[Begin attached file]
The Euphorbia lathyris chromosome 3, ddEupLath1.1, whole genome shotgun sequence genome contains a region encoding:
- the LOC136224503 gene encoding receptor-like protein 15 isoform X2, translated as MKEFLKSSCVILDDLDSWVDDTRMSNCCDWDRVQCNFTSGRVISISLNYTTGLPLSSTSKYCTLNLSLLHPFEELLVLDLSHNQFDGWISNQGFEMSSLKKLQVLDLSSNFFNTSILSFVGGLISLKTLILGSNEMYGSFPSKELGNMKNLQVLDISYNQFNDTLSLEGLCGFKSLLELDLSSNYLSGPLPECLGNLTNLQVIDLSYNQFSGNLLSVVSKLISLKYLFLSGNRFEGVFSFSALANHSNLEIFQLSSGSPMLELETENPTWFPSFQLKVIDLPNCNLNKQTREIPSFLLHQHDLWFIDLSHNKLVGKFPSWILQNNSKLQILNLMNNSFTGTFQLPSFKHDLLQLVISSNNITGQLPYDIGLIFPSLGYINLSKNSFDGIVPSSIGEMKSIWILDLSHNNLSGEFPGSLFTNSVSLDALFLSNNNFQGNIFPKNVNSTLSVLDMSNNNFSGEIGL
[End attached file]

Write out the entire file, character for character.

The Euphorbia lathyris chromosome 3, ddEupLath1.1, whole genome shotgun sequence genome contains a region encoding:
- the LOC136224503 gene encoding receptor-like protein 15 isoform X2, translated as MKEFLKSSCVILDDLDSWVDDTRMSNCCDWDRVQCNFTSGRVISISLNYTTGLPLSSTSKYCTLNLSLLHPFEELLVLDLSHNQFDGWISNQGFEMSSLKKLQVLDLSSNFFNTSILSFVGGLISLKTLILGSNEMYGSFPSKELGNMKNLQVLDISYNQFNDTLSLEGLCGFKSLLELDLSSNYLSGPLPECLGNLTNLQVIDLSYNQFSGNLLSVVSKLISLKYLFLSGNRFEGVFSFSALANHSNLEIFQLSSGSPMLELETENPTWFPSFQLKVIDLPNCNLNKQTREIPSFLLHQHDLWFIDLSHNKLVGKFPSWILQNNSKLQILNLMNNSFTGTFQLPSFKHDLLQLVISSNNITGQLPYDIGLIFPSLGYINLSKNSFDGIVPSSIGEMKSIWILDLSHNNLSGEFPGSLFTNSVSLDALFLSNNNFQGNIFPKNVNSTLSVLDMSNNNFSGEIGL